8 Asians

Stolen Oranges, a new novel by Max Yeh, is a whirlwind of a historical tale, recounting a series of letters written between Miguel Cervantes (of Don Quixote fame) and a Ming emperor as told by their discoverer–a Chinese American historian. I was first drawn to this novel by the back cover description: “this dazzling meditation on the intricacies of memory, language, and time.” And when it showed up at my doorstep, by the small size of the book itself, about the size of my hand.

I hadn’t even opened the book yet. Yeh’s story begins with the Chinese American historian, who is writing a historical book (which is to say that it reads like non-fiction, though it is fiction), introducing the circumstances that led him to discover and then translate a series of letters between Cervantes and Emperor Wanli. It is, in a particular style of history writing, a bit dense at times, but worth meandering through even if one, such as I, lack understanding of nearly all references to Don Quixote. But I found the gems to be in these letters that go back and forth. Both the Emperor and Cervantes’ letters offer ruminations on the promised topics of memory, language, and time in manner that is deeply philosophical, somewhat long-winded, yet mostly accessible.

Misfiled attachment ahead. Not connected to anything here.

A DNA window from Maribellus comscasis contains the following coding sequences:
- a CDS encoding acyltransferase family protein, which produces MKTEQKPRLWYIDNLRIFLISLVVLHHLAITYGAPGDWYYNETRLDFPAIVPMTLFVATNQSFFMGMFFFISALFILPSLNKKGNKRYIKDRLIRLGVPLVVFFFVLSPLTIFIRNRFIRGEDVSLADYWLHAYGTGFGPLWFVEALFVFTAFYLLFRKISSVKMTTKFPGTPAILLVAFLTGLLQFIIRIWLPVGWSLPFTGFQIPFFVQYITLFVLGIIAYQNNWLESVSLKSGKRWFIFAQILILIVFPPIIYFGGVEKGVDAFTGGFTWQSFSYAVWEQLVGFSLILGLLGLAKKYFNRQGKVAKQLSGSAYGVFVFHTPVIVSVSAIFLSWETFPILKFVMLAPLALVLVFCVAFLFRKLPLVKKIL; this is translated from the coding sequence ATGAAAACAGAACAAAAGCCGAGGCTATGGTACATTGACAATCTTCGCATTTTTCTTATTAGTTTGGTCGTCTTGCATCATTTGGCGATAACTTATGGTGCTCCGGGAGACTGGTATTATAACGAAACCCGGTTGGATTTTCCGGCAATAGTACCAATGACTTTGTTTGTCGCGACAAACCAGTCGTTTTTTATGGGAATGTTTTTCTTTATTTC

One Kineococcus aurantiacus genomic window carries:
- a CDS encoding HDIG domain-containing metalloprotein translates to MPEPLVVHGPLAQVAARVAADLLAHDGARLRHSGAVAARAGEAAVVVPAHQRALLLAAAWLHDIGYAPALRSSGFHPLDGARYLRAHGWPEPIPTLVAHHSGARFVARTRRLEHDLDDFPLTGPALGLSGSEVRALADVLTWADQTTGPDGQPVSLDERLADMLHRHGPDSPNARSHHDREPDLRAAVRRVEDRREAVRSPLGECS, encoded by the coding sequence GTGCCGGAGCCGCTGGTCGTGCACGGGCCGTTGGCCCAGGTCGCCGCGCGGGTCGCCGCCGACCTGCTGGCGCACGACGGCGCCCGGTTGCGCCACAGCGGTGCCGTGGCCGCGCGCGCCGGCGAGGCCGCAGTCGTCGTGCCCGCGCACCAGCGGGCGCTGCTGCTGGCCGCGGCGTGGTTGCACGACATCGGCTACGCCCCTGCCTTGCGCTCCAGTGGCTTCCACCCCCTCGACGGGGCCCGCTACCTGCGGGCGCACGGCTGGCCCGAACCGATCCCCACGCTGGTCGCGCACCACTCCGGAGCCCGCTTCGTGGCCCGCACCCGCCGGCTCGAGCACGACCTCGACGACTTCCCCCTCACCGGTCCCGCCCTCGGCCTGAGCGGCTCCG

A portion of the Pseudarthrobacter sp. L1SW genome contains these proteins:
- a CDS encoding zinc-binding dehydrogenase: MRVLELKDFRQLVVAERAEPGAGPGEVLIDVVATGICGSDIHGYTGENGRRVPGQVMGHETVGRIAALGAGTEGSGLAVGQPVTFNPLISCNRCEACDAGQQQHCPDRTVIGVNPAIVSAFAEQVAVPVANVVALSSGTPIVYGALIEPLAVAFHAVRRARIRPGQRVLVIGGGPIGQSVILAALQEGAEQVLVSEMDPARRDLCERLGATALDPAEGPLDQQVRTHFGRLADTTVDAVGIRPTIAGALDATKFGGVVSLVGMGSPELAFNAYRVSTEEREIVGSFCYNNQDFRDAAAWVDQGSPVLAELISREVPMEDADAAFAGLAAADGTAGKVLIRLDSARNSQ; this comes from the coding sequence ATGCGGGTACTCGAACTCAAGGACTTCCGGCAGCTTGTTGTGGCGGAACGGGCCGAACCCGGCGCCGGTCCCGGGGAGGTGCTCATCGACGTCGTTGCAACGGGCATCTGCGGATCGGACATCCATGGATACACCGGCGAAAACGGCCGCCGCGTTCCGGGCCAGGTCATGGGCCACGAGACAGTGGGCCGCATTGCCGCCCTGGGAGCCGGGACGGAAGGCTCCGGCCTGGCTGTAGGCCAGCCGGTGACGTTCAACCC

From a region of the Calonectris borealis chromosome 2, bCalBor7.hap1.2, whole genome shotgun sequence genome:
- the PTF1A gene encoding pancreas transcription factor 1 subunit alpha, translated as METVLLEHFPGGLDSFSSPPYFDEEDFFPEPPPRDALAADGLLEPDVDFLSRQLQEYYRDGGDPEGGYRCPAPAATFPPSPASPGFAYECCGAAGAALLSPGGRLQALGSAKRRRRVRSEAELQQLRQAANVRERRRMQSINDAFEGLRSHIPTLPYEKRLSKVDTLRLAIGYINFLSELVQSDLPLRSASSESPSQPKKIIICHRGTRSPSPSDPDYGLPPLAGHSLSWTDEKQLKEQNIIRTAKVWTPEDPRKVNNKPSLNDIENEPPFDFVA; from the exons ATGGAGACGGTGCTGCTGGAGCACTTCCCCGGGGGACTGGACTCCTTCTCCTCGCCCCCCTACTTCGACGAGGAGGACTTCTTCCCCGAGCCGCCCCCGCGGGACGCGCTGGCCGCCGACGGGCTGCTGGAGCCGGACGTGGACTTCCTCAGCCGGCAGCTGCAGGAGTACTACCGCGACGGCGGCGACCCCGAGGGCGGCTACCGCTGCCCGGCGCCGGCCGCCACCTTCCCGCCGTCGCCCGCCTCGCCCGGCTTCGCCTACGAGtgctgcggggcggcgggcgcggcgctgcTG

Take this passage on words and language as an example:

Words are an empty palace we are born into, the halls and corridors to which, nooks and crannies, windows and doorways, were long ago constructed by innumerable and unknown builders and planners and workmen whose unknown and unknowable intentions and meanings are set in stone and wood and whose spaces form our whole lives, while we live so conformed under the illusion that we are ever building the palace the way we want it.

Perhaps out of context it is slightly less legible, but peppered throughout these fictional letters are intriguing nuggets about humanity. Though technically a novel, it is much more akin to a philosophy book, even more so than a history book. This is not what I would call an easy or fast read, but Stolen Oranges is rewarding for those interested in a well-executed deep dive into ideas and theories about language and being.

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